(2)   Planned Development-Residential (PD-R) District.
         (a)   Minimum requirements.
            1.   The Planned Development -Residential District is an option provided to encourage a mix of housing options within a comprehensively planned development, allowing a density bonus in return for the provision of a higher quality development.
            2.   Unless waived by the Town Council, the PD-R District is permissible on tracts of land of least ten contiguous acres.
         (b)   Uses.  Uses listed in the R-E, R-10, R-8, R-6 Districts are generally allowed in a PD-R District (see Table 2-1 § 155.202), subject to approval by the Town Council.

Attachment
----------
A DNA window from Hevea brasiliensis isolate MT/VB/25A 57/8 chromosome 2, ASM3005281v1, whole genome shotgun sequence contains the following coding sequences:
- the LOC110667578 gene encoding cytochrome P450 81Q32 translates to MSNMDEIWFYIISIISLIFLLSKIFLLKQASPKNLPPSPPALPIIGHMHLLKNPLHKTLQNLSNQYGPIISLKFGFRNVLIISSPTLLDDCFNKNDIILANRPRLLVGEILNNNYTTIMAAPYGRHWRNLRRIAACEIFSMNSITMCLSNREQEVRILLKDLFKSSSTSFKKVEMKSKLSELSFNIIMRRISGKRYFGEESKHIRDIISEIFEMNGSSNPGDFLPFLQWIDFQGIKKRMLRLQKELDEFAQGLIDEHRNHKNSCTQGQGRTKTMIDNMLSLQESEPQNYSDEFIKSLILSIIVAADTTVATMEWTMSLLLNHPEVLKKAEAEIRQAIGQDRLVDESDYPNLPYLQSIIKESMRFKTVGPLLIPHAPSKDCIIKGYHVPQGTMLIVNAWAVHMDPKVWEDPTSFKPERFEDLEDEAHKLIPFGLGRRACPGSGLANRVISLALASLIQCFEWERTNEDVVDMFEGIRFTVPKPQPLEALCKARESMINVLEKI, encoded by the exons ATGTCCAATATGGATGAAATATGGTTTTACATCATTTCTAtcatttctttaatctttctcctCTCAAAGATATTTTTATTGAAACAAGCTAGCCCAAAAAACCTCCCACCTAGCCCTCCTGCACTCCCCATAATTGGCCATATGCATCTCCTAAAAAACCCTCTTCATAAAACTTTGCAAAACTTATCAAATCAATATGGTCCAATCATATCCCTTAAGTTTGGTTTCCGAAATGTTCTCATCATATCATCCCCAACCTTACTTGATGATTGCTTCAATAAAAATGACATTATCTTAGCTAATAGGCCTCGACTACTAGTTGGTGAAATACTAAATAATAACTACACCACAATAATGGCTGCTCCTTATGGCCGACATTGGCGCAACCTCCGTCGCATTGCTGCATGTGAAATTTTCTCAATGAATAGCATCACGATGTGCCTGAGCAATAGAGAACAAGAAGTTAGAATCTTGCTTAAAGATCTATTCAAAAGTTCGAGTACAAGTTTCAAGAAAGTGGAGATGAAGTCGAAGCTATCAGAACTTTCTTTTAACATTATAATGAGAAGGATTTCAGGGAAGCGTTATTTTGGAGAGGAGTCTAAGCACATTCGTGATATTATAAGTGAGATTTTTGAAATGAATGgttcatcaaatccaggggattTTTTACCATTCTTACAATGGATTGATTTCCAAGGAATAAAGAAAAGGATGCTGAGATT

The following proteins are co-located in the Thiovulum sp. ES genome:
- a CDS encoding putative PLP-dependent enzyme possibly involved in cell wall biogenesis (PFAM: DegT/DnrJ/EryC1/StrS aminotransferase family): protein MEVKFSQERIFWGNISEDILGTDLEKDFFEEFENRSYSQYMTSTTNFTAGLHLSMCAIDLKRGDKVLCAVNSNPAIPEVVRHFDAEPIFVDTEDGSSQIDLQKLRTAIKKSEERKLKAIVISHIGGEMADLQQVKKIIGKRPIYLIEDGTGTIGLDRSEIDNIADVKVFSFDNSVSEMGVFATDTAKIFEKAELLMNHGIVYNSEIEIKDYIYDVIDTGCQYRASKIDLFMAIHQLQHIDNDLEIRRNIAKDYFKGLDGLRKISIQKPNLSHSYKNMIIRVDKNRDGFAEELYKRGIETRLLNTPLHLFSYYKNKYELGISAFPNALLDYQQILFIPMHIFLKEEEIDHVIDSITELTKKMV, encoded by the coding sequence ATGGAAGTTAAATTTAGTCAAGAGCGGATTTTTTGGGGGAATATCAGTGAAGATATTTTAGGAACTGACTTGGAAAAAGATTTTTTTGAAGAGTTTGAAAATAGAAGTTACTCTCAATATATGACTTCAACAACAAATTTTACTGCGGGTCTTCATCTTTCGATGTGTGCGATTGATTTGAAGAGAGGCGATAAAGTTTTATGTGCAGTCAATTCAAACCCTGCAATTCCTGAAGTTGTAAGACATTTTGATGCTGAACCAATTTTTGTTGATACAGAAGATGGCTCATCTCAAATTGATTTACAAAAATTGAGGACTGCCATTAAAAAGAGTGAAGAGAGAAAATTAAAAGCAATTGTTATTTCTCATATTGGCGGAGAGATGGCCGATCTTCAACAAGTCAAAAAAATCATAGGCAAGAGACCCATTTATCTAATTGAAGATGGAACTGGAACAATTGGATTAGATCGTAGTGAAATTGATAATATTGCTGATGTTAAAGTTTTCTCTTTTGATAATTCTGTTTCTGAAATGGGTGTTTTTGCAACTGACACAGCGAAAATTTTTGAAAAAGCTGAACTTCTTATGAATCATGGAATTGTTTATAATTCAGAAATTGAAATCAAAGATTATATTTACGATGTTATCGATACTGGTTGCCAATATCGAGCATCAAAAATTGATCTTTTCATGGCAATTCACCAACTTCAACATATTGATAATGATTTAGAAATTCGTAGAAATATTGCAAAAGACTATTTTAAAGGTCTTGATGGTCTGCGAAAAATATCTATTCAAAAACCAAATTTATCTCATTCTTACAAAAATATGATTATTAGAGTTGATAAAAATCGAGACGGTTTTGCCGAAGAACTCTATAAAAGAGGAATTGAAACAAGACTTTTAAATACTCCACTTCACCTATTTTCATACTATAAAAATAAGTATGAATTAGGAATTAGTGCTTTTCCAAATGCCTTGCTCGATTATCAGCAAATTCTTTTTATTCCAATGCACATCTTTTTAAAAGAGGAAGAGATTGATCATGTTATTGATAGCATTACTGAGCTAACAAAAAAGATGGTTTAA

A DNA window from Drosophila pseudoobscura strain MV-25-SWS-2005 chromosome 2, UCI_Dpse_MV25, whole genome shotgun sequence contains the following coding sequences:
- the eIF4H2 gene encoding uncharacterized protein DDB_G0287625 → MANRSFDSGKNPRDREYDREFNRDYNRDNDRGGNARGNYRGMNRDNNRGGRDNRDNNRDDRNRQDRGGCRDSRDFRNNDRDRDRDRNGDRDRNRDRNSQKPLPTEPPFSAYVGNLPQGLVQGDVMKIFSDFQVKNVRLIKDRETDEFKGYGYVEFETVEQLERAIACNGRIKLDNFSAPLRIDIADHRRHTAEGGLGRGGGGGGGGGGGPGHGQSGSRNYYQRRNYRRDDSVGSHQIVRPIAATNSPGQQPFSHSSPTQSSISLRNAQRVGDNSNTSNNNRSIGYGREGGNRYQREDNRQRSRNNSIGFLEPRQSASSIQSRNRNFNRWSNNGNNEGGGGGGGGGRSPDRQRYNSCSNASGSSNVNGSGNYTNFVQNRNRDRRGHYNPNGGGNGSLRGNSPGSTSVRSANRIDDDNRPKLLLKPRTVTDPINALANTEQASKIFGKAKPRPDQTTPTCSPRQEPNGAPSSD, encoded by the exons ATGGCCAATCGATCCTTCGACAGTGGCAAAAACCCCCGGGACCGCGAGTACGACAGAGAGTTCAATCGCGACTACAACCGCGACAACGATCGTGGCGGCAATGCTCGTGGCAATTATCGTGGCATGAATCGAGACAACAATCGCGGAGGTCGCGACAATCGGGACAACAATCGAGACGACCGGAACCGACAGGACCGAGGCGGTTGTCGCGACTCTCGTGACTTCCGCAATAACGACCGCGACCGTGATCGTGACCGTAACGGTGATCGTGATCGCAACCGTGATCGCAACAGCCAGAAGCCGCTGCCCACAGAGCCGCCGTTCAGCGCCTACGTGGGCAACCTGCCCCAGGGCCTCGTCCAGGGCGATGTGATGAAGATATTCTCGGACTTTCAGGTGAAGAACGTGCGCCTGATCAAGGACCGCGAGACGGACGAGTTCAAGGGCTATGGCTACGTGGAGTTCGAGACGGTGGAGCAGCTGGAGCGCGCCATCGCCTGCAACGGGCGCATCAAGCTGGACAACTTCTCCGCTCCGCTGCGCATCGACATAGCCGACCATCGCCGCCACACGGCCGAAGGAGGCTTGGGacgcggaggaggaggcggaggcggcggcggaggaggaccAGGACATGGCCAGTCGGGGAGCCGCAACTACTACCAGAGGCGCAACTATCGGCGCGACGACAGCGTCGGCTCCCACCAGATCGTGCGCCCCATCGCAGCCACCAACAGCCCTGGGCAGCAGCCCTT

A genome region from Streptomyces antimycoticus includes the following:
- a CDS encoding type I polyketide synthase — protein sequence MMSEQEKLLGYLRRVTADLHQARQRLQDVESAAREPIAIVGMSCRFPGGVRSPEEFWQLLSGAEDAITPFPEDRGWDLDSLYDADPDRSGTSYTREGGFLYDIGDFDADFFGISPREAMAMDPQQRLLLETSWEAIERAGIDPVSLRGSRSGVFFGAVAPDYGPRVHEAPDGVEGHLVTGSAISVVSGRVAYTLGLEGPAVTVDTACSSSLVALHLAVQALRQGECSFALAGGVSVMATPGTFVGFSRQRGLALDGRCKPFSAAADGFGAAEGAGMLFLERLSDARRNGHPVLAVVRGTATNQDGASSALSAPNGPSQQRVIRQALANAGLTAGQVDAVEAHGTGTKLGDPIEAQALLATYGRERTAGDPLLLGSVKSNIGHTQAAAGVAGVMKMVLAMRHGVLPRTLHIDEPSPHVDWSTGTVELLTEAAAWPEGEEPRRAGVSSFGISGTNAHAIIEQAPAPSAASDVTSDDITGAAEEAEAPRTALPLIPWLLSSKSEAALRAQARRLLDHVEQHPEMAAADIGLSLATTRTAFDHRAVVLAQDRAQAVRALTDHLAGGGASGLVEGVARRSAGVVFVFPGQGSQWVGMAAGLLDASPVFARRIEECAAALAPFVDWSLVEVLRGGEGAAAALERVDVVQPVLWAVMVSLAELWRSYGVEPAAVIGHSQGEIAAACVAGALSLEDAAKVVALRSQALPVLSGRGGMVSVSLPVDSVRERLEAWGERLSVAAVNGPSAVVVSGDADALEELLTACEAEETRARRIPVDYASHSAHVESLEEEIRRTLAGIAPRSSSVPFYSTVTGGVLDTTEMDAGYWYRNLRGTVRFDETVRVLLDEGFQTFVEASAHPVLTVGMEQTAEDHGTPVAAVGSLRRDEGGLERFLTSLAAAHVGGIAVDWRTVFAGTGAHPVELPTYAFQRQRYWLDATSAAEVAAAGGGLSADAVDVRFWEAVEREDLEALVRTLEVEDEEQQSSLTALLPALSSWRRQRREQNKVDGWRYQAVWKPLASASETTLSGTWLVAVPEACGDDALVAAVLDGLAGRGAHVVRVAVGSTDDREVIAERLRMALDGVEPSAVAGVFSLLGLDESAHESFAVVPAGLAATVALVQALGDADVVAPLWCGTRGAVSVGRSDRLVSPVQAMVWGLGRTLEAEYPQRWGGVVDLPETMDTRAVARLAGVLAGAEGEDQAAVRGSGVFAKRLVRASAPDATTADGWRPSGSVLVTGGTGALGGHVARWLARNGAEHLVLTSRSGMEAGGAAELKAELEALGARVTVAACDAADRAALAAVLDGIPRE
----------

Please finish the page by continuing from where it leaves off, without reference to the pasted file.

(c)   Project boundary buffer.
            1.   A perimeter buffer shall be required along all project boundaries of a planned residential development.
            2.   Where narrower lot widths are provided, a Class C buffer shall be provided (see § 155.402) along all project boundaries.
      (3)   Planned Development-Commercial (PD-C) District.
         (a)   Minimum requirements.
            1.   The Planned Development- Commercial District is an option provided to enhance the design of a commercial development within a comprehensively planned development by allowing for additional flexibility not available in nonresidential districts.
            2.   Unless waived by the Town Council, the minimum tract of land for rezoning is two contiguous acres.